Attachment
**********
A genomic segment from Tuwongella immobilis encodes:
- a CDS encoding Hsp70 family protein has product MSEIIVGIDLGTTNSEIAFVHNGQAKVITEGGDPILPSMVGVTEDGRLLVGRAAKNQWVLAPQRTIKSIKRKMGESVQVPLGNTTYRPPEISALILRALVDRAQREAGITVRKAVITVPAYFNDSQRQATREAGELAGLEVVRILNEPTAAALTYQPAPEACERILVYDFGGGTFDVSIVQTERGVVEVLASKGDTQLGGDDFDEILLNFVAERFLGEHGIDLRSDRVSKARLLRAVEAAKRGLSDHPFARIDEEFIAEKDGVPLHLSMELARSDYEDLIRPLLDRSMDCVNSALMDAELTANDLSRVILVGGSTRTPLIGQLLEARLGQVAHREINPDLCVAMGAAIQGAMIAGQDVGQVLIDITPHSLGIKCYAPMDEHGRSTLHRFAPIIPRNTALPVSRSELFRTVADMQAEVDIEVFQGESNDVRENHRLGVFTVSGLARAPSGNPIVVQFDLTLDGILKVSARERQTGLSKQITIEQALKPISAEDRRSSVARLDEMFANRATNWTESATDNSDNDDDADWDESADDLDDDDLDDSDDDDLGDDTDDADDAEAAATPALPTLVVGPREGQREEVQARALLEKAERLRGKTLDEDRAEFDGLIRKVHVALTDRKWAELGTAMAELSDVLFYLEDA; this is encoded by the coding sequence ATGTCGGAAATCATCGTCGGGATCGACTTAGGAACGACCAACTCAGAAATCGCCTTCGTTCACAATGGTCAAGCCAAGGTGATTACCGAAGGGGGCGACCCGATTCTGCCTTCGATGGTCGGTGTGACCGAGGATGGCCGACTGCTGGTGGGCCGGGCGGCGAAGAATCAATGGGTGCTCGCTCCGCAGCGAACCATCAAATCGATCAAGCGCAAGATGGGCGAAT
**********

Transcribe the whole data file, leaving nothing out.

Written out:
A genomic segment from Tuwongella immobilis encodes:
- a CDS encoding Hsp70 family protein has product MSEIIVGIDLGTTNSEIAFVHNGQAKVITEGGDPILPSMVGVTEDGRLLVGRAAKNQWVLAPQRTIKSIKRKMGESVQVPLGNTTYRPPEISALILRALVDRAQREAGITVRKAVITVPAYFNDSQRQATREAGELAGLEVVRILNEPTAAALTYQPAPEACERILVYDFGGGTFDVSIVQTERGVVEVLASKGDTQLGGDDFDEILLNFVAERFLGEHGIDLRSDRVSKARLLRAVEAAKRGLSDHPFARIDEEFIAEKDGVPLHLSMELARSDYEDLIRPLLDRSMDCVNSALMDAELTANDLSRVILVGGSTRTPLIGQLLEARLGQVAHREINPDLCVAMGAAIQGAMIAGQDVGQVLIDITPHSLGIKCYAPMDEHGRSTLHRFAPIIPRNTALPVSRSELFRTVADMQAEVDIEVFQGESNDVRENHRLGVFTVSGLARAPSGNPIVVQFDLTLDGILKVSARERQTGLSKQITIEQALKPISAEDRRSSVARLDEMFANRATNWTESATDNSDNDDDADWDESADDLDDDDLDDSDDDDLGDDTDDADDAEAAATPALPTLVVGPREGQREEVQARALLEKAERLRGKTLDEDRAEFDGLIRKVHVALTDRKWAELGTAMAELSDVLFYLEDA; this is encoded by the coding sequence ATGTCGGAAATCATCGTCGGGATCGACTTAGGAACGACCAACTCAGAAATCGCCTTCGTTCACAATGGTCAAGCCAAGGTGATTACCGAAGGGGGCGACCCGATTCTGCCTTCGATGGTCGGTGTGACCGAGGATGGCCGACTGCTGGTGGGCCGGGCGGCGAAGAATCAATGGGTGCTCGCTCCGCAGCGAACCATCAAATCGATCAAGCGCAAGATGGGCGAAT